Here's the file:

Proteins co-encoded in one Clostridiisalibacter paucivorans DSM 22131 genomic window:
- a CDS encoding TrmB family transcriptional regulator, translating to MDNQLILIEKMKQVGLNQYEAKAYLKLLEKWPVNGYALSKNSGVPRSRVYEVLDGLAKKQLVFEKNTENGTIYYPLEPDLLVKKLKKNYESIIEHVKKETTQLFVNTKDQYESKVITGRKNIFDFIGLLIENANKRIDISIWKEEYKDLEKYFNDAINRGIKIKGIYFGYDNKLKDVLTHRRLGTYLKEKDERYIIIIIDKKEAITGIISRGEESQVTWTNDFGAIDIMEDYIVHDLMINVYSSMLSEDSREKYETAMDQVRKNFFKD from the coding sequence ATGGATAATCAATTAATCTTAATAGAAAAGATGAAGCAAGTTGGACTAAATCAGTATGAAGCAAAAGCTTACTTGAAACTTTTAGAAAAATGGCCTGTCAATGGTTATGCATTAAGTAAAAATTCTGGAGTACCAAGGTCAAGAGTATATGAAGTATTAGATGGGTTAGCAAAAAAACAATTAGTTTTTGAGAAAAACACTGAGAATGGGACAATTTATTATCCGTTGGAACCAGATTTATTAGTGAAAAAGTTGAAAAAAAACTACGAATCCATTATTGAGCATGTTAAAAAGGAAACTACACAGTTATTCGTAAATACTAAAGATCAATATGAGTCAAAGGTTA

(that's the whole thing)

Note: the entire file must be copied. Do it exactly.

Proteins co-encoded in one Clostridiisalibacter paucivorans DSM 22131 genomic window:
- a CDS encoding TrmB family transcriptional regulator, translating to MDNQLILIEKMKQVGLNQYEAKAYLKLLEKWPVNGYALSKNSGVPRSRVYEVLDGLAKKQLVFEKNTENGTIYYPLEPDLLVKKLKKNYESIIEHVKKETTQLFVNTKDQYESKVITGRKNIFDFIGLLIENANKRIDISIWKEEYKDLEKYFNDAINRGIKIKGIYFGYDNKLKDVLTHRRLGTYLKEKDERYIIIIIDKKEAITGIISRGEESQVTWTNDFGAIDIMEDYIVHDLMINVYSSMLSEDSREKYETAMDQVRKNFFKD from the coding sequence ATGGATAATCAATTAATCTTAATAGAAAAGATGAAGCAAGTTGGACTAAATCAGTATGAAGCAAAAGCTTACTTGAAACTTTTAGAAAAATGGCCTGTCAATGGTTATGCATTAAGTAAAAATTCTGGAGTACCAAGGTCAAGAGTATATGAAGTATTAGATGGGTTAGCAAAAAAACAATTAGTTTTTGAGAAAAACACTGAGAATGGGACAATTTATTATCCGTTGGAACCAGATTTATTAGTGAAAAAGTTGAAAAAAAACTACGAATCCATTATTGAGCATGTTAAAAAGGAAACTACACAGTTATTCGTAAATACTAAAGATCAATATGAGTCAAAGGTTA